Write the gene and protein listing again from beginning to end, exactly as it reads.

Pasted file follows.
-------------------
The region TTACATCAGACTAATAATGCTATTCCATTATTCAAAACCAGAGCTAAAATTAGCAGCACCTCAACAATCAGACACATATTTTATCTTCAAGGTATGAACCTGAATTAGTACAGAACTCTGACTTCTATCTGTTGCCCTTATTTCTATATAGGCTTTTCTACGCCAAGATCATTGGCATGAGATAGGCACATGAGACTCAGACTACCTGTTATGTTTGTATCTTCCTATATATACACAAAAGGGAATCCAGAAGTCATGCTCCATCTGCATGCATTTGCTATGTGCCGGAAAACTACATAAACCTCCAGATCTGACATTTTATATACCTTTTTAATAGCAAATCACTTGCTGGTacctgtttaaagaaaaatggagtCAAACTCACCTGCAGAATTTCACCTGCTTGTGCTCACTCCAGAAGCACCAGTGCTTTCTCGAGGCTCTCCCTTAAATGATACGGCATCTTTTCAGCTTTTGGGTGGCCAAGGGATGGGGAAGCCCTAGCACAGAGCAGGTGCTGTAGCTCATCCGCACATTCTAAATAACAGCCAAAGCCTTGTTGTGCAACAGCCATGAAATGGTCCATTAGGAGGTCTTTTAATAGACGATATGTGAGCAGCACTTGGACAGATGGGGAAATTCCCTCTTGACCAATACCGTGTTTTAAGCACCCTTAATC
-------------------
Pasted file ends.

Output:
The region TTACATCAGACTAATAATGCTATTCCATTATTCAAAACCAGAGCTAAAATTAGCAGCACCTCAACAATCAGACACATATTTTATCTTCAAGGTATGAACCTGAATTAGTACAGAACTCTGACTTCTATCTGTTGCCCTTATTTCTATATAGGCTTTTCTACGCCAAGATCATTGGCATGAGATAGGCACATGAGACTCAGACTACCTGTTATGTTTGTATCTTCCTATATATACACAAAAGGGAATCCAGAAGTCATGCTCCATCTGCATGCATTTGCTATGTGCCGGAAAACTACATAAACCTCCAGATCTGACATTTTATATACCTTTTTAATAGCAAATCACTTGCTGGTacctgtttaaagaaaaatggagtCAAACTCACCTGCAGAATTTCACCTGCTTGTGCTCACTCCAGAAGCACCAGTGCTTTCTCGAGGCTCTCCCTTAAATGATACGGCATCTTTTCAGCTTTTGGGTGGCCAAGGGATGGGGAAGCCCTAGCACAGAGCAGGTGCTGTAGCTCATCCGCACATTCTAAATAACAGCCAAAGCCTTGTTGTGCAACAGCCATGAAATGGTCCATTAGGAGGTCTTTTAATAGACGATATGTGAGCAGCACTTGGACAGATGGGGAAATTCCCTCTTGACCAATACCGTGTTTTAAGCACCCTTAATC